Gary Kamiya on how the Democrats blew their chance to deal the Republicans a devastating blow on their conduct of a failed war.
There was no better time for the Democrats to take the risk and go for broke than after the 2006 elections, when it became clear that America was ready for bold new thinking. For the past year, the Democrats could have been hammering away at the point that Bush, whose “tough” policies have greatly increased the risk of terror attacks, is the one who’s soft on terrorism and weak on national security. They could have pointed out that Bush’s supposedly pro-Israel approach has actually been as disastrous for Israel, which has to live in the neighborhood that Bush riled up, as it is for America. Militant Islamist groups are stronger; Iran is stronger; Israel’s strategic position is weaker. They could have embraced the report issued by the ultra-establishment Iraq Study Group, which bluntly stated that “the United States will not be able to achieve its goals in the Middle East unless the United States deals directly with the Arab-Israeli conflict.”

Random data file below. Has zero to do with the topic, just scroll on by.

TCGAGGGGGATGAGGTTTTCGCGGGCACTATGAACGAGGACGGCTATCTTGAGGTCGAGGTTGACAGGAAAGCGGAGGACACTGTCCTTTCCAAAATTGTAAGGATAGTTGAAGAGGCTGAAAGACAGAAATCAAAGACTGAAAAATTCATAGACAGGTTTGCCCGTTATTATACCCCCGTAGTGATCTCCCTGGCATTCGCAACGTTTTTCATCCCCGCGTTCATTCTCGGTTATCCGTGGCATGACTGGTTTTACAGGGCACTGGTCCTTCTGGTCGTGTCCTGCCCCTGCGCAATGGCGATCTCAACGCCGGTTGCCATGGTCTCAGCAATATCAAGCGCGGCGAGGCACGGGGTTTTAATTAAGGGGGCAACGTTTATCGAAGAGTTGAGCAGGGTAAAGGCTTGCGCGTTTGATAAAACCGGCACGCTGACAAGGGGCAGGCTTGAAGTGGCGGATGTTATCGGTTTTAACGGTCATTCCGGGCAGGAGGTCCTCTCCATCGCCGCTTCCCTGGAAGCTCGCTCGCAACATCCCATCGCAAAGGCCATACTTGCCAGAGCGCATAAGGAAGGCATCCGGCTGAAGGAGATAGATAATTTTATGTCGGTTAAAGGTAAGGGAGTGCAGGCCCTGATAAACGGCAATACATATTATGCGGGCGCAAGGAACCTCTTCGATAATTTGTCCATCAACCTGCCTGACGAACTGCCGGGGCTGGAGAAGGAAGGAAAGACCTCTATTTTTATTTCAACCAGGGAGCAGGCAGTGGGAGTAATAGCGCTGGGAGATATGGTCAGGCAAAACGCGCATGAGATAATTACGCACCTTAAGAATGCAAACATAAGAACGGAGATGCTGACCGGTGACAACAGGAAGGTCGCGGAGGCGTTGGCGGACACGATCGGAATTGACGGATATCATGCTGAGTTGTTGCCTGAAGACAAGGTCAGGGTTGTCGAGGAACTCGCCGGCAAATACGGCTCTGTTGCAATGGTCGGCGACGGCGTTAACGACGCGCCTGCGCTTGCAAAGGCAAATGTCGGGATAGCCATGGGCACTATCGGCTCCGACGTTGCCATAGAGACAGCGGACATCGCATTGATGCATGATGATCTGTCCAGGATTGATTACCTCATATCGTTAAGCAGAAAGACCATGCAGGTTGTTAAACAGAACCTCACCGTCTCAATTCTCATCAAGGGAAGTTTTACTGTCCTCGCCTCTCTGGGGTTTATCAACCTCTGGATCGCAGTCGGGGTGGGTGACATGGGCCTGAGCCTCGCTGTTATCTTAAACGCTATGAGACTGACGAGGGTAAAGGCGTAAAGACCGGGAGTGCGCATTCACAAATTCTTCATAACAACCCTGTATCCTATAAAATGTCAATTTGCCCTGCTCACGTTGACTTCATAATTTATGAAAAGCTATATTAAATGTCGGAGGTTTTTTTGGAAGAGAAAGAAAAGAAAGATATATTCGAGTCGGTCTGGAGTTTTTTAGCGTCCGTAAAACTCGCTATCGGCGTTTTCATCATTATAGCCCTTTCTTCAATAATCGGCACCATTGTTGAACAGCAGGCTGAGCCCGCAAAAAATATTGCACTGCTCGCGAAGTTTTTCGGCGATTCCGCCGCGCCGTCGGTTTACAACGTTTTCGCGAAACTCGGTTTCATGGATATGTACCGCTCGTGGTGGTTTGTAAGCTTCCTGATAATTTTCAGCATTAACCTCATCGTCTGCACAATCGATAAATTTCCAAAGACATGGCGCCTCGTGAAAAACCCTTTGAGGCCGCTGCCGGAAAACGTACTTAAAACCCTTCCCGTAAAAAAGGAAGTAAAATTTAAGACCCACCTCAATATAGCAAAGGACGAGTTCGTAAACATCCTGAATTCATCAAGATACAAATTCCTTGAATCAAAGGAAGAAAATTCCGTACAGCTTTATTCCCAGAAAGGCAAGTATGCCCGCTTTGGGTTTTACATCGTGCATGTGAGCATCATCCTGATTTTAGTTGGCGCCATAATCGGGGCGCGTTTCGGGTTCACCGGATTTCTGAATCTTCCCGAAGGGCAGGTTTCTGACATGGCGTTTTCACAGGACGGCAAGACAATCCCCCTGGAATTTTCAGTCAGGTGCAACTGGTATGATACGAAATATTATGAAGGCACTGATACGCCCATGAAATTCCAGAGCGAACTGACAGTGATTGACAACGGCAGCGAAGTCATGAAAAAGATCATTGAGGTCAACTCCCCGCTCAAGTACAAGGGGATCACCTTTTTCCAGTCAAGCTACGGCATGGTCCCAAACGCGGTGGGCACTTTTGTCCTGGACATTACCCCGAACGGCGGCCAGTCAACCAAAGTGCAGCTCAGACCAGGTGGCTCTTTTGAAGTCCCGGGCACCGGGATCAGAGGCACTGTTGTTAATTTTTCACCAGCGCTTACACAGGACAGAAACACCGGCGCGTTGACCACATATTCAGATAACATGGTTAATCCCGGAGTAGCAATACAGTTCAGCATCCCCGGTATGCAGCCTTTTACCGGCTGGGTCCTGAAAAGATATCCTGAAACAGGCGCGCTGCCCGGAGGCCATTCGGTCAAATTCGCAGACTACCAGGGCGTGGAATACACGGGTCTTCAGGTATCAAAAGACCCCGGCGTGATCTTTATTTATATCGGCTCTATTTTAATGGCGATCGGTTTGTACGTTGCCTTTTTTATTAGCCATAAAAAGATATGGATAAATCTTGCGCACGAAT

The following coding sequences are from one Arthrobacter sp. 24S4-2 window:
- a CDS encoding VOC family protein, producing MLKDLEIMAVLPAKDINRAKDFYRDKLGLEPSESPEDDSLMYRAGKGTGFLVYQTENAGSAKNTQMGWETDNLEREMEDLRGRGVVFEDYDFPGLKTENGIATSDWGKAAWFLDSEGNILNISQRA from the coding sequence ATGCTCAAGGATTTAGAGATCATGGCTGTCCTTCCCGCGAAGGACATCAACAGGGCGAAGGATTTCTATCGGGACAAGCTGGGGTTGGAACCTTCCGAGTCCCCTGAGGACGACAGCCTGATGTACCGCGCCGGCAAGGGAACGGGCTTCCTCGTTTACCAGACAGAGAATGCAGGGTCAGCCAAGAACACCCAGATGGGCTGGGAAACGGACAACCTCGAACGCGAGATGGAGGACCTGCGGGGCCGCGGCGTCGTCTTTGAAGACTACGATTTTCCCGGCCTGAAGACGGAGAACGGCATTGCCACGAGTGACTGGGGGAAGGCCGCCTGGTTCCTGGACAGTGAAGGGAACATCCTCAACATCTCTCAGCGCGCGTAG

Of course, challenging a war president holds political dangers, but when a war is an obvious failure, it’s worth the gamble. But it can’t be a halfhearted challenge. As the old saying goes, if you strike the king, you must kill him. The fizzled-out antiwar campaign shows that autopilot patriotism and the self-sustaining inertia of war will defeat any opponent who isn’t prepared to play for keeps.
Above all, the American people are ready for a radical change in our approach to the Middle East. Americans are confused about what to do, but they know that Bush’s approach has failed. They are looking for leadership and a new approach. They have got neither.